And then we go back to last night's dream.  This is where the toilet paper roll comes in.

Because although the internet is a great place to start, there's still an awful lot of bogus information floating around out there.  The relative ease of accessing primary sources really will help flush the crap away.

http://www.israelity.com/wp-content/uploads/2007/03/atoilet.jpg

Thursday, September 1, 2011

It's Not All Rainbows and Butterflies

This morning's blog is dedicated to http://www.npr.org/blogs/babyproject/2011/08/26/139974665/parenthood-got-you-down-youre-not-alone

Usually, I absolute adore being a parent.  But not always.  And not last night.  Don't get me wrong, I love my children.  But sometimes, I could understand the inclination to loathe them.  Not that I'd give into it, mind you, but I could understand it.

http://media.photobucket.com/image/parenting%20funny/WendyAnn1961/webparental.jpg?o=20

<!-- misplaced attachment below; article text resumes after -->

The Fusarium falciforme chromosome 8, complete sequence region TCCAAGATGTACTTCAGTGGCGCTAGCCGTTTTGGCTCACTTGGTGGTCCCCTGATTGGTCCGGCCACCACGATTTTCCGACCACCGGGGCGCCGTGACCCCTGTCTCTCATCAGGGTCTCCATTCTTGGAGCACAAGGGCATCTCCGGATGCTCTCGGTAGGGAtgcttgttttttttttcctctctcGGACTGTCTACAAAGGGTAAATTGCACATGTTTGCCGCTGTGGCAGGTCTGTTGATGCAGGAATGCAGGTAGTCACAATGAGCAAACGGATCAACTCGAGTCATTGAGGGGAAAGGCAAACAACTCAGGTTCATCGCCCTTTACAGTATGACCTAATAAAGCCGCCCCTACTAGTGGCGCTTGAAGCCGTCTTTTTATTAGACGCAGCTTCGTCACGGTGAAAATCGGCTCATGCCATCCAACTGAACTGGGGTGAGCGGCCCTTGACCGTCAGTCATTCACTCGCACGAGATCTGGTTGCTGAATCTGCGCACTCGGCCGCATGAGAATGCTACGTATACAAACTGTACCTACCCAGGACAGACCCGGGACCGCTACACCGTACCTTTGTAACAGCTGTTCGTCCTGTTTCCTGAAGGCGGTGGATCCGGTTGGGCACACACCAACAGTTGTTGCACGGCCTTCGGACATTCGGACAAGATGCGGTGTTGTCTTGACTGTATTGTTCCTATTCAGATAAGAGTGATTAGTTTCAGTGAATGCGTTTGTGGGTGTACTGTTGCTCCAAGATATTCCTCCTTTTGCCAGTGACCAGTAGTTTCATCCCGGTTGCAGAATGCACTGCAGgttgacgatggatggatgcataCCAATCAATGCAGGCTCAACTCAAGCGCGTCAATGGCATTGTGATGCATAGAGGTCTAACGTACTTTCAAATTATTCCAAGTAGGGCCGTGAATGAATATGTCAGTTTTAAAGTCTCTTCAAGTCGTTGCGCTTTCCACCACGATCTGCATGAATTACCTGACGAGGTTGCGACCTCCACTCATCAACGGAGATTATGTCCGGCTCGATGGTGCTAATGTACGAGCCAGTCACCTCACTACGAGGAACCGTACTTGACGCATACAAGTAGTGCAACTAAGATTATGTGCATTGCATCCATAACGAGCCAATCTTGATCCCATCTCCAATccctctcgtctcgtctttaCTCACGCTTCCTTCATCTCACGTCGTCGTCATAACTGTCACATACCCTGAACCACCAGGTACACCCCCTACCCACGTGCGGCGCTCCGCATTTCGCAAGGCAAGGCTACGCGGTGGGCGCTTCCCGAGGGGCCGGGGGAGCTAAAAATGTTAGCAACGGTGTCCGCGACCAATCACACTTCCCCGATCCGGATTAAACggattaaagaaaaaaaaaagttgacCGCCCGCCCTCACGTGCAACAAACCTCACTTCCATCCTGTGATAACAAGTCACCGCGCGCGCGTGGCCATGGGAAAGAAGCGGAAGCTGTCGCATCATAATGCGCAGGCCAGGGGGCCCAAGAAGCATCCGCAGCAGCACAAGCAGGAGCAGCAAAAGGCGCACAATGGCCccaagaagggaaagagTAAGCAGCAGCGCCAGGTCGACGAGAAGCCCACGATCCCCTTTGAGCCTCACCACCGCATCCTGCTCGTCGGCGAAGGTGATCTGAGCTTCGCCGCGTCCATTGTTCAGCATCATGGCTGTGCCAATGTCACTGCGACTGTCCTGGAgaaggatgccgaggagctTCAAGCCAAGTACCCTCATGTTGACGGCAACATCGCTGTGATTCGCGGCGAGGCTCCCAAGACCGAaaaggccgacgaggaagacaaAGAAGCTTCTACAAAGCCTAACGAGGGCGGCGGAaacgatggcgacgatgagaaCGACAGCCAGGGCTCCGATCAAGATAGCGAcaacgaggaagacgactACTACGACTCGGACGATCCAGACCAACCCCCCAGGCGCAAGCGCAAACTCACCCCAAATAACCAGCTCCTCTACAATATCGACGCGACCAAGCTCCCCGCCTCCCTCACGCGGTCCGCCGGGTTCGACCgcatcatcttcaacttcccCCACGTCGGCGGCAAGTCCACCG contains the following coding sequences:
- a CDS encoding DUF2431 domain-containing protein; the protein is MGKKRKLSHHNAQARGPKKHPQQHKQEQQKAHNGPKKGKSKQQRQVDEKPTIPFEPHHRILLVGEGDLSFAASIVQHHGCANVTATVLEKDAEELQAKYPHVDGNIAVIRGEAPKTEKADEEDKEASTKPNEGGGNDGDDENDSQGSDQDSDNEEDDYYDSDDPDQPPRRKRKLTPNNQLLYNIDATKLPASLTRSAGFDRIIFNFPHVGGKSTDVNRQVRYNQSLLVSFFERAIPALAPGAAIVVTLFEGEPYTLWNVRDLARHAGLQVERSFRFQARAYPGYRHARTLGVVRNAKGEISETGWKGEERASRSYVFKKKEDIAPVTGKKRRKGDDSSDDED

For the last week and a half, I've gotten a consistent, terrible headache between the hours of 4 and 7 pm.


I was beginning to think I was prone to cluster headaches.

http://pointofview.bluehighways.com/images/headache.jpg
Or that I'd finally succumbed to the family history of migraines.


But I followed the prescribed plan of documenting when I get my headaches, etc., etc., etc.  And discovered that it's the boys fussing, nitpicking, begging, sassing, yelling and fighting with each other.

http://www.jillyshappyhome.com/images/products/detail/rottenkidsmagnet.jpg